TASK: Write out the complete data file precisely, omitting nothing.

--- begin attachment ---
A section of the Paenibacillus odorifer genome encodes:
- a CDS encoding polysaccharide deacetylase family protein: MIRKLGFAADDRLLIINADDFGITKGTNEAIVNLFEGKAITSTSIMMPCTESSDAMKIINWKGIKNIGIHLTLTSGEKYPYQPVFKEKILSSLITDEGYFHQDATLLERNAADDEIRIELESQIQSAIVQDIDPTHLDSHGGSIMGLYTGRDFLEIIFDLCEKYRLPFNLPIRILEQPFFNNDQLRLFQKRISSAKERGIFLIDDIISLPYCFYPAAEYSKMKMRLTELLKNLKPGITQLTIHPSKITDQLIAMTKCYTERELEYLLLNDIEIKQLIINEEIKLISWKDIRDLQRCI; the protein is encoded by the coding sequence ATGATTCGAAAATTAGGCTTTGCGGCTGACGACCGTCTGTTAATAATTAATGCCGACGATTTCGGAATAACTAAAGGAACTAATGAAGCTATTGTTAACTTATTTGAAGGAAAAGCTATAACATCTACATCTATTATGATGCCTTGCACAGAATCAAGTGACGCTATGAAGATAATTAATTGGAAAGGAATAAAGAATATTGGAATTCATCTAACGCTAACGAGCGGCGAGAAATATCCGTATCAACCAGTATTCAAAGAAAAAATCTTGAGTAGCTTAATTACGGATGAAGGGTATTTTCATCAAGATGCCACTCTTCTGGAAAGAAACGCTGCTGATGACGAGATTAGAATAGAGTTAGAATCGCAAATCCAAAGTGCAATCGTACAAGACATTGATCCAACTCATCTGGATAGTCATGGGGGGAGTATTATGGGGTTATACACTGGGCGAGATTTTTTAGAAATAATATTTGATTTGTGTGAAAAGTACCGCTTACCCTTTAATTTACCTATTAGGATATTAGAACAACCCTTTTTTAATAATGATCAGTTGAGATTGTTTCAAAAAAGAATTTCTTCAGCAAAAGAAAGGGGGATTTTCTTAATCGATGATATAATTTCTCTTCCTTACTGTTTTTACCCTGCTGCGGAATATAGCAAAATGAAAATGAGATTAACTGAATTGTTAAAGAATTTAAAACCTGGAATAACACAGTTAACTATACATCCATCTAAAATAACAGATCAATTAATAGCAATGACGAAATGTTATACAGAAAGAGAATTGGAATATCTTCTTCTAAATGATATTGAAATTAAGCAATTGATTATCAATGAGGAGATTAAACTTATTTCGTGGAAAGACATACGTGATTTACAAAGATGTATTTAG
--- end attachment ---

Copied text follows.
A section of the Paenibacillus odorifer genome encodes:
- a CDS encoding polysaccharide deacetylase family protein: MIRKLGFAADDRLLIINADDFGITKGTNEAIVNLFEGKAITSTSIMMPCTESSDAMKIINWKGIKNIGIHLTLTSGEKYPYQPVFKEKILSSLITDEGYFHQDATLLERNAADDEIRIELESQIQSAIVQDIDPTHLDSHGGSIMGLYTGRDFLEIIFDLCEKYRLPFNLPIRILEQPFFNNDQLRLFQKRISSAKERGIFLIDDIISLPYCFYPAAEYSKMKMRLTELLKNLKPGITQLTIHPSKITDQLIAMTKCYTERELEYLLLNDIEIKQLIINEEIKLISWKDIRDLQRCI; the protein is encoded by the coding sequence ATGATTCGAAAATTAGGCTTTGCGGCTGACGACCGTCTGTTAATAATTAATGCCGACGATTTCGGAATAACTAAAGGAACTAATGAAGCTATTGTTAACTTATTTGAAGGAAAAGCTATAACATCTACATCTATTATGATGCCTTGCACAGAATCAAGTGACGCTATGAAGATAATTAATTGGAAAGGAATAAAGAATATTGGAATTCATCTAACGCTAACGAGCGGCGAGAAATATCCGTATCAACCAGTATTCAAAGAAAAAATCTTGAGTAGCTTAATTACGGATGAAGGGTATTTTCATCAAGATGCCACTCTTCTGGAAAGAAACGCTGCTGATGACGAGATTAGAATAGAGTTAGAATCGCAAATCCAAAGTGCAATCGTACAAGACATTGATCCAACTCATCTGGATAGTCATGGGGGGAGTATTATGGGGTTATACACTGGGCGAGATTTTTTAGAAATAATATTTGATTTGTGTGAAAAGTACCGCTTACCCTTTAATTTACCTATTAGGATATTAGAACAACCCTTTTTTAATAATGATCAGTTGAGATTGTTTCAAAAAAGAATTTCTTCAGCAAAAGAAAGGGGGATTTTCTTAATCGATGATATAATTTCTCTTCCTTACTGTTTTTACCCTGCTGCGGAATATAGCAAAATGAAAATGAGATTAACTGAATTGTTAAAGAATTTAAAACCTGGAATAACACAGTTAACTATACATCCATCTAAAATAACAGATCAATTAATAGCAATGACGAAATGTTATACAGAAAGAGAATTGGAATATCTTCTTCTAAATGATATTGAAATTAAGCAATTGATTATCAATGAGGAGATTAAACTTATTTCGTGGAAAGACATACGTGATTTACAAAGATGTATTTAG